Ridgefield resident Deirdre Condon, who came to the rally last week, served as a sidewalk counselor.

“We’re asking them to roll down their window and just tell them why they’re coming in – and ask if they’d be willing to take information that offers alternatives to Planned Parenthood. Most of them are ready to read it at least,” she said. “Some of our advisors have turned people around, which is really encouraging.”

Condon said the National Day of Remembrance “humanizes the little children who were killed by honoring their memory.”

She added that it was “unfair that their lives were taken”.

On Thursday, Erika Ulanecki, chief of staff of Planned Parenthood of Southern New England Health Centers, said Planned Parenthood also offers pregnancy options.

“For patients who test positive for pregnancy, we provide them with accurate and unbiased medical information about all their pregnancy options and the support they need so they can decide for themselves whether to continue the pregnancy, seek abortion care or consider adoption,” Ulanecki said.

Make their voices heard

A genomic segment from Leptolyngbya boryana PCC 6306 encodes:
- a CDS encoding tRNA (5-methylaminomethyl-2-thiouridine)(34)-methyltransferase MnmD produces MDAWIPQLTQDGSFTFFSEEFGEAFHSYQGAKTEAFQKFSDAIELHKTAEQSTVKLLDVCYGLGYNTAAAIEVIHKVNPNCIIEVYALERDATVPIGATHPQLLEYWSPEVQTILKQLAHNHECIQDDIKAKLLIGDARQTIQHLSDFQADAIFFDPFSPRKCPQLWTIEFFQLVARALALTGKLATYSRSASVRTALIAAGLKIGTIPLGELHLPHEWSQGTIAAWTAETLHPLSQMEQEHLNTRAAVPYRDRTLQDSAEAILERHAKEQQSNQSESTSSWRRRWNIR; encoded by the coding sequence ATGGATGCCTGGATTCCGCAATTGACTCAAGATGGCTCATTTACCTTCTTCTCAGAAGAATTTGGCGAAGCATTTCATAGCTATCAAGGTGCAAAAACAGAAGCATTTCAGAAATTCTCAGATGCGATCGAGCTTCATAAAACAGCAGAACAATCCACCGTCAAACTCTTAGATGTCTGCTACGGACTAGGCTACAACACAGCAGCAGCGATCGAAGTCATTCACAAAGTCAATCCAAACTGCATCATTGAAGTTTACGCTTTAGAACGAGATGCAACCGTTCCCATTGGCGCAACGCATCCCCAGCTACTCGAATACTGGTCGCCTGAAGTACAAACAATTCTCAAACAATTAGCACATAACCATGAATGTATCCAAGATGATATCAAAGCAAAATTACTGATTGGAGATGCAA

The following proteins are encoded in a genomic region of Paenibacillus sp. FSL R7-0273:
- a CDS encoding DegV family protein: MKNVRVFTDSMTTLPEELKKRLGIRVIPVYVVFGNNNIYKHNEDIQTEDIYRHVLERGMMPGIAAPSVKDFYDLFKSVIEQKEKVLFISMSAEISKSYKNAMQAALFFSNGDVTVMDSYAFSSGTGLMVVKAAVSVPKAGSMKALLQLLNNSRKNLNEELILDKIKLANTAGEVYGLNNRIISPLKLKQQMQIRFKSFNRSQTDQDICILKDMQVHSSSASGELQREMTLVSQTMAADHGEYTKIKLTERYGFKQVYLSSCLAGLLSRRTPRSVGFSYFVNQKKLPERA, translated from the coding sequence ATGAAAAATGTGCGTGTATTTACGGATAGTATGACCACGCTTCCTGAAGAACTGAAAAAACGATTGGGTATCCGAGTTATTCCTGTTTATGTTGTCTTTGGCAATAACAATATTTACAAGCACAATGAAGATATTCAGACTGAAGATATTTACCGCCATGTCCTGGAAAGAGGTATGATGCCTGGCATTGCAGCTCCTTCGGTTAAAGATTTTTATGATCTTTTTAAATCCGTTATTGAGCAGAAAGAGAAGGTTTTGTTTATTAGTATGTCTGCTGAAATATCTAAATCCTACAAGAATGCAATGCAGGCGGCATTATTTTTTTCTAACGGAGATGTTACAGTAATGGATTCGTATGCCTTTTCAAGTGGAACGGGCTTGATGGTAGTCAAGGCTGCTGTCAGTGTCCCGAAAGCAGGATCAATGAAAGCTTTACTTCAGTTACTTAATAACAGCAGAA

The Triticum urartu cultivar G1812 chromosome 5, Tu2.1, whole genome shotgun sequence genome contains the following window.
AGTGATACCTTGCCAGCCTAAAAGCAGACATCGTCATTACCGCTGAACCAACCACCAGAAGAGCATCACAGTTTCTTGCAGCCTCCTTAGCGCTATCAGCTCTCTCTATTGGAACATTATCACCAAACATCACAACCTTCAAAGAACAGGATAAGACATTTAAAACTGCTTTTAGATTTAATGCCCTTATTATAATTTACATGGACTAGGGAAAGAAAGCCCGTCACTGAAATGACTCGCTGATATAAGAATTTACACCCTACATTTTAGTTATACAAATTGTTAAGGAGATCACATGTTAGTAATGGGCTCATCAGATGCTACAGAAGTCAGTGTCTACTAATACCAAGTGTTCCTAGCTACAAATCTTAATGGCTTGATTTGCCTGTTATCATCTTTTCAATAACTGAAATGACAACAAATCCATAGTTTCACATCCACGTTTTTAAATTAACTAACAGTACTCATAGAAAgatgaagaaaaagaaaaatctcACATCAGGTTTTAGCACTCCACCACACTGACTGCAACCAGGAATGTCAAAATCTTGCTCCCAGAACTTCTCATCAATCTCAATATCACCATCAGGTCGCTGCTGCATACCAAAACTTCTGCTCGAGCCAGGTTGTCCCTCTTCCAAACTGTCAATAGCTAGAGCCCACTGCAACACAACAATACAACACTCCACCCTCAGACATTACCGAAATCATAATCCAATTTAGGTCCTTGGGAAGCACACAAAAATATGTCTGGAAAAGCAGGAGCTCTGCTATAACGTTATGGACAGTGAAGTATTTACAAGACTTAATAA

Mallozzi said those who want an end to abortion should continue to speak out on the issue.

“Pro-lifers can’t fall asleep just because Roe v. Wade was overturned because all it did was send abortion legislation back to the states,” he said.

Connecticut provides “a safe haven for women who come here for an abortion and cannot get the service in their state because there is a ban on abortion in their state,” Mallozzi said.

In response to Mallozzi, Eaton of New Milford said she applauds anyone who peacefully stands up for their beliefs.

“We are blessed to have free speech in America right now and their peaceful assembly to express their beliefs is well within their First Amendment rights,” Eaton said.

“However, their religious beliefs have no place in federal or state law, and when religious doctrine comes under pressure, as is the case with abortion (being illegal) in an alarming number of States, organized religion dismantles the separation of church and state.

Whiting, another protester from New Milford, said that in her lifetime she had the “benefit of this choice” to have an abortion.

“I never had to fight for it,” she said.